Ryan Walker Is Elite and Unknown

Darren Yamashita-USA TODAY Sports

There are just too many players in baseball these days. I don’t mean that in a “contract the league” way – I think that there should be expansion, in fact. I’ll get back to that, for the record. The problem, instead, is with me. As teams have increasingly realized that the best way to get the most out of players is by giving them frequent rest, more people are playing relevant roles every year. Take the Giants, for example: The 2010 World Series team featured 19 pitchers, from Matt Cain’s 223 1/3 innings all the way down to Waldis Joaquin’s 4 2/3. This year’s Giants have already used 24 pitchers, and we haven’t even hit the All-Star break.

Back in those days, it was easy to know most of your team’s bullpen, as well as the regular starters. It was just fewer names to keep track of, fewer different styles and deliveries and permutations of facial hair. The present-day Giants have an honest-to-goodness pair of identical twins and a closer with his own light show. They have the tallest player in baseball. It’s a wildly eclectic bullpen. And I haven’t even mentioned their best pitcher yet, which is kind of my point. Ryan Walker is having a season for the ages, and he’s doing it in anonymity.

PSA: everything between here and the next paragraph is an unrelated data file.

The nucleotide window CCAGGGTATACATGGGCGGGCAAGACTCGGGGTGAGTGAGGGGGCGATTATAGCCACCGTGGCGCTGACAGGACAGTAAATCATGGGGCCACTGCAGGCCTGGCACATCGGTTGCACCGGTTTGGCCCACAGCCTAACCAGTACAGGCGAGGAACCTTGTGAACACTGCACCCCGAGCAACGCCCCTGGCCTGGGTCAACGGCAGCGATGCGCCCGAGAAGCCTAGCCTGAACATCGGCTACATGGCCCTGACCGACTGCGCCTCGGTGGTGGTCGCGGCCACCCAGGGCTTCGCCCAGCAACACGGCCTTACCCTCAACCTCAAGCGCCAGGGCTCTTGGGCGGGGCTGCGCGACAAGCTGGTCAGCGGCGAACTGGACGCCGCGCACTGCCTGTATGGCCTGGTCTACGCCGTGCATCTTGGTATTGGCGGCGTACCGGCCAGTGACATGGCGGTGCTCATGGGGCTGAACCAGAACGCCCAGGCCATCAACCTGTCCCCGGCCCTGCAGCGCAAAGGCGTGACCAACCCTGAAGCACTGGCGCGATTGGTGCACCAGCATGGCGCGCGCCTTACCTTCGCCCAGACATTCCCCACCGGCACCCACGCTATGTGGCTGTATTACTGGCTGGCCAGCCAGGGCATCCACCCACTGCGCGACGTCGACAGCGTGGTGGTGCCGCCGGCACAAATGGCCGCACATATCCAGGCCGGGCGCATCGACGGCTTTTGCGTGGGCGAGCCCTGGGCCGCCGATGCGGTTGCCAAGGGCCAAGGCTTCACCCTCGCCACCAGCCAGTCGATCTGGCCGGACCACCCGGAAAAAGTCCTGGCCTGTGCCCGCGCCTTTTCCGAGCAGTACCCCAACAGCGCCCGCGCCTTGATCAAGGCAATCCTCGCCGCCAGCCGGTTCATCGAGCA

One “problem” with Walker – note: not actually a problem – is that he’s an archetype of pitchers we’ve seen before. He throws a sinker, and he throws a slider. He hides the ball well and throws hard. He misses bats, and always has: Starting in 2019, his first full season, he compiled a 28% strikeout rate in the minors. There’s nothing particularly novel or unprecedented about Walker’s game – it’s just effective.

Last year, as a rookie, he was an effective member of a Giants bullpen that just felt downright weird. He opened 13 games, largely in support of Sean Manaea, and racked up a 77 ERA- and 88 FIP-. Those are good numbers, but they’re also the kind of numbers that get you sucked into the anonymous middle reliever vortex. There are just so many innings to eat, and so many people filling them. If you’re not one of the chosen few high-leverage arms, you’re just part of the bulk arm brigade.

Coming into 2024, that seemed like the most likely outcome for Walker. Bob Melvin used him as a combination mop-up arm and righty specialist. But by the end of April, that clearly wasn’t a prominent enough role. By that point, Walker was running a 2.81 ERA and 2.35 FIP, and he was striking out nearly a third of the hitters he faced. The Giants noticed – since then, Walker has been their go-to setup man, second on the team in terms of the average leverage of the situation when he enters the game, behind closer Camilo Doval.